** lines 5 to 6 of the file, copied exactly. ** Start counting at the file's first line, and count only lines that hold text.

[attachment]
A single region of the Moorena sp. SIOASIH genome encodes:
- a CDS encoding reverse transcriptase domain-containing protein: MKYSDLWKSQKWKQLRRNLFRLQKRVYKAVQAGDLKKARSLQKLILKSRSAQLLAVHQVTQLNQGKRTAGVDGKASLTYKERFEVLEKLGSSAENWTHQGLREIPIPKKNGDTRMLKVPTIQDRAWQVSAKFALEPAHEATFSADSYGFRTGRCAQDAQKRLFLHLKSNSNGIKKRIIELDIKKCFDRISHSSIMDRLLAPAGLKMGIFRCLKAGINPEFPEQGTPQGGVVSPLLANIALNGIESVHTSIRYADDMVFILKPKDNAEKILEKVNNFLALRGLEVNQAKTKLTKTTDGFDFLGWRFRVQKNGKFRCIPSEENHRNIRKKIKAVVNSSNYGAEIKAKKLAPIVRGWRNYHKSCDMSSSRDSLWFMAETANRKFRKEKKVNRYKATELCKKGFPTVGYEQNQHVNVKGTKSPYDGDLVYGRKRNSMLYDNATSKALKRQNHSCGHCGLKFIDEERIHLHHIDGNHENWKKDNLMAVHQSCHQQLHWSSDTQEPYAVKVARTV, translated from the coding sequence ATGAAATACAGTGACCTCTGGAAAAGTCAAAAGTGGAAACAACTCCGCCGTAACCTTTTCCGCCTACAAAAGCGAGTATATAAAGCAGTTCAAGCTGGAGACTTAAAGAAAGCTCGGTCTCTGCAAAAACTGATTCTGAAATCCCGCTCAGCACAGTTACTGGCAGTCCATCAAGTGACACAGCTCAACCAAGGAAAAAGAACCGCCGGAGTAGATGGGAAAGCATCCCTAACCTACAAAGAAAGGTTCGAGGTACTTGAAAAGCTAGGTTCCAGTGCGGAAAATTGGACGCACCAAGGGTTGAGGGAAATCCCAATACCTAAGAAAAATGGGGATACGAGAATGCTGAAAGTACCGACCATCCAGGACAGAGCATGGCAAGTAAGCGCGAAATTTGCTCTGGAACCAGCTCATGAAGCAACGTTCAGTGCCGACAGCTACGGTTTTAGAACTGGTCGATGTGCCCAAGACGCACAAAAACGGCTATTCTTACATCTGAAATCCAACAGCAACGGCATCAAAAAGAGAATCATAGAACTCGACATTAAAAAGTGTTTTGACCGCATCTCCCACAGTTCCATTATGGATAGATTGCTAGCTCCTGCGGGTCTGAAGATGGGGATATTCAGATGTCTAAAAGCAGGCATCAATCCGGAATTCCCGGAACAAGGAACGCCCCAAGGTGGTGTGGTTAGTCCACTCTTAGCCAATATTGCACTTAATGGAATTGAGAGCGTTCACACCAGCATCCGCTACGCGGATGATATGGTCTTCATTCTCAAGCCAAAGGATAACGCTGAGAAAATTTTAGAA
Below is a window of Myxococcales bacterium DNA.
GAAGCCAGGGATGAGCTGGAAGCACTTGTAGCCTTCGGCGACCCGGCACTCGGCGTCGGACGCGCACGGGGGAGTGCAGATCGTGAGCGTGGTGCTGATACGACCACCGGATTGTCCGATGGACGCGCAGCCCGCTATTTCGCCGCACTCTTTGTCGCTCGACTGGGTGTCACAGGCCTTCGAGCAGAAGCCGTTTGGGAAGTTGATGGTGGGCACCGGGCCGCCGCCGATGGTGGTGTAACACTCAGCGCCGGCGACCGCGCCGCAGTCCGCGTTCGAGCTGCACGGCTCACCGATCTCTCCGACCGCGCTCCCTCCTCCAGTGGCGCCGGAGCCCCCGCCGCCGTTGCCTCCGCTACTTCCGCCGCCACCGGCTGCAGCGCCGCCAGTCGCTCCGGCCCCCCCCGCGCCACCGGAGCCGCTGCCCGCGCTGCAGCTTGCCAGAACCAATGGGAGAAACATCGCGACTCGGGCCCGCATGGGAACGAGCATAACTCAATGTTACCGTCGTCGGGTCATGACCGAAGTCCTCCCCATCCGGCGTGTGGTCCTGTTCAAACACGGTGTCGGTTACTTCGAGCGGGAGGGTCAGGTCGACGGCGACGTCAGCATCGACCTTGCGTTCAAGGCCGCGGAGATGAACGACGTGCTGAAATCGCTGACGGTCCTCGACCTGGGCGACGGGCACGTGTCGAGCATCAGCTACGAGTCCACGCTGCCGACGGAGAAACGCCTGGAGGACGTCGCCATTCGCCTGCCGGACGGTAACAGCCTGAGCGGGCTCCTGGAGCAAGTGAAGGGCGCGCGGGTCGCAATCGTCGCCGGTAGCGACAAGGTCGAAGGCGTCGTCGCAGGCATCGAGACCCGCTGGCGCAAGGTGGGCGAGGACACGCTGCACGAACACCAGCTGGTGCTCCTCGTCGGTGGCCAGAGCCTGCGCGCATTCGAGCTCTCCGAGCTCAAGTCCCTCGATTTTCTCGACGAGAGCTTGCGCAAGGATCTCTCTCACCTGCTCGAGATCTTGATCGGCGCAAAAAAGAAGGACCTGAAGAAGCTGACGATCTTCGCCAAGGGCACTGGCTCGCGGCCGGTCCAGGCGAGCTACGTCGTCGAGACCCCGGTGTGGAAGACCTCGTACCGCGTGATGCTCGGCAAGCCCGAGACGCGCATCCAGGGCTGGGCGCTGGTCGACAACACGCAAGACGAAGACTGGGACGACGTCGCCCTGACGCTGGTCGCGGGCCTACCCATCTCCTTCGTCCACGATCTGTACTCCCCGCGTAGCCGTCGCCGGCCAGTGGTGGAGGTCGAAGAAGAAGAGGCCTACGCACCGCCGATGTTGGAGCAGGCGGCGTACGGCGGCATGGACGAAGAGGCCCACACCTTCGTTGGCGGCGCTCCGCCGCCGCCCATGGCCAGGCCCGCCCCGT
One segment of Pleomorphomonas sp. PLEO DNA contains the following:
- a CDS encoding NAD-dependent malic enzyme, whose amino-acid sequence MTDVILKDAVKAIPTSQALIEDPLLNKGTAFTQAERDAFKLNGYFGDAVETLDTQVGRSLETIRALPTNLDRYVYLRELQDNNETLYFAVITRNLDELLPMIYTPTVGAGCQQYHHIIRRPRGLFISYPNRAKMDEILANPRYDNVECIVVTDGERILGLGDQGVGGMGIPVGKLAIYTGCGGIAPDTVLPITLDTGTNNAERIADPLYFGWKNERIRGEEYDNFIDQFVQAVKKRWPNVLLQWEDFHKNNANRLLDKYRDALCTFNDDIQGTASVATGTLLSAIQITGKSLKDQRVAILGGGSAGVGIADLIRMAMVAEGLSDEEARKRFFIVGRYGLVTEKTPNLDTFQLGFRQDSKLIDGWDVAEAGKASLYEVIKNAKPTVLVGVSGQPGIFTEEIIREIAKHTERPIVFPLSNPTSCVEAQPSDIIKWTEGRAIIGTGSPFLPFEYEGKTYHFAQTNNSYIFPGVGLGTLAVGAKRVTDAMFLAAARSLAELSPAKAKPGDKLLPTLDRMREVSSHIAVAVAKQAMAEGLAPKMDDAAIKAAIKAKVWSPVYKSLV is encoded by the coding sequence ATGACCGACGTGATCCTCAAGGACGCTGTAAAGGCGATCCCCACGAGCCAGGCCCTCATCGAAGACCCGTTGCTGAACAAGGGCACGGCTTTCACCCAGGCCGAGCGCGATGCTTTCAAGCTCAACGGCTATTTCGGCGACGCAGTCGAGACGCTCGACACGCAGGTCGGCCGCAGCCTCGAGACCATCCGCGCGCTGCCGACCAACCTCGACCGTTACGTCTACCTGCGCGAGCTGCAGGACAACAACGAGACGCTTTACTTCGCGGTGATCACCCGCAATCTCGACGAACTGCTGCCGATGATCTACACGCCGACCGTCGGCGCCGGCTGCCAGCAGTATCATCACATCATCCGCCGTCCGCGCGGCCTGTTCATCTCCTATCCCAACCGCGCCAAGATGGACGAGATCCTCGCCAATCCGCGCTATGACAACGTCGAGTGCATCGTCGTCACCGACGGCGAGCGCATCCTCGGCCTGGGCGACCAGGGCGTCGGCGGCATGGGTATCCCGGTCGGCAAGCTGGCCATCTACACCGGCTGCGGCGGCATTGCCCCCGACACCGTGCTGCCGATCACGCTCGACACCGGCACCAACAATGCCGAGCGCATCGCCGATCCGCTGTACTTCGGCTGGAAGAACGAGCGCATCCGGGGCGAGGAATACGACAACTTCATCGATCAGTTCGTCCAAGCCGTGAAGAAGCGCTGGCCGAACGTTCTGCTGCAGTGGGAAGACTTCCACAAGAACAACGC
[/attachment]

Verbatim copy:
One segment of Pleomorphomonas sp. PLEO DNA contains the following:
- a CDS encoding NAD-dependent malic enzyme, whose amino-acid sequence MTDVILKDAVKAIPTSQALIEDPLLNKGTAFTQAERDAFKLNGYFGDAVETLDTQVGRSLETIRALPTNLDRYVYLRELQDNNETLYFAVITRNLDELLPMIYTPTVGAGCQQYHHIIRRPRGLFISYPNRAKMDEILANPRYDNVECIVVTDGERILGLGDQGVGGMGIPVGKLAIYTGCGGIAPDTVLPITLDTGTNNAERIADPLYFGWKNERIRGEEYDNFIDQFVQAVKKRWPNVLLQWEDFHKNNANRLLDKYRDALCTFNDDIQGTASVATGTLLSAIQITGKSLKDQRVAILGGGSAGVGIADLIRMAMVAEGLSDEEARKRFFIVGRYGLVTEKTPNLDTFQLGFRQDSKLIDGWDVAEAGKASLYEVIKNAKPTVLVGVSGQPGIFTEEIIREIAKHTERPIVFPLSNPTSCVEAQPSDIIKWTEGRAIIGTGSPFLPFEYEGKTYHFAQTNNSYIFPGVGLGTLAVGAKRVTDAMFLAAARSLAELSPAKAKPGDKLLPTLDRMREVSSHIAVAVAKQAMAEGLAPKMDDAAIKAAIKAKVWSPVYKSLV is encoded by the coding sequence ATGACCGACGTGATCCTCAAGGACGCTGTAAAGGCGATCCCCACGAGCCAGGCCCTCATCGAAGACCCGTTGCTGAACAAGGGCACGGCTTTCACCCAGGCCGAGCGCGATGCTTTCAAGCTCAACGGCTATTTCGGCGACGCAGTCGAGACGCTCGACACGCAGGTCGGCCGCAGCCTCGAGACCATCCGCGCGCTGCCGACCAACCTCGACCGTTACGTCTACCTGCGCGAGCTGCAGGACAACAACGAGACGCTTTACTTCGCGGTGATCACCCGCAATCTCGACGAACTGCTGCCGATGATCTACACGCCGACCGTCGGCGCCGGCTGCCAGCAGTATCATCACATCATCCGCCGTCCGCGCGGCCTGTTCATCTCCTATCCCAACCGCGCCAAGATGGACGAGATCCTCGCCAATCCGCGCTATGACAACGTCGAGTGCATCGTCGTCACCGACGGCGAGCGCATCCTCGGCCTGGGCGACCAGGGCGTCGGCGGCATGGGTATCCCGGTCGGCAAGCTGGCCATCTACACCGGCTGCGGCGGCATTGCCCCCGACACCGTGCTGCCGATCACGCTCGACACCGGCACCAACAATGCCGAGCGCATCGCCGATCCGCTGTACTTCGGCTGGAAGAACGAGCGCATCCGGGGCGAGGAATACGACAACTTCATCGATCAGTTCGTCCAAGCCGTGAAGAAGCGCTGGCCGAACGTTCTGCTGCAGTGGGAAGACTTCCACAAGAACAACGC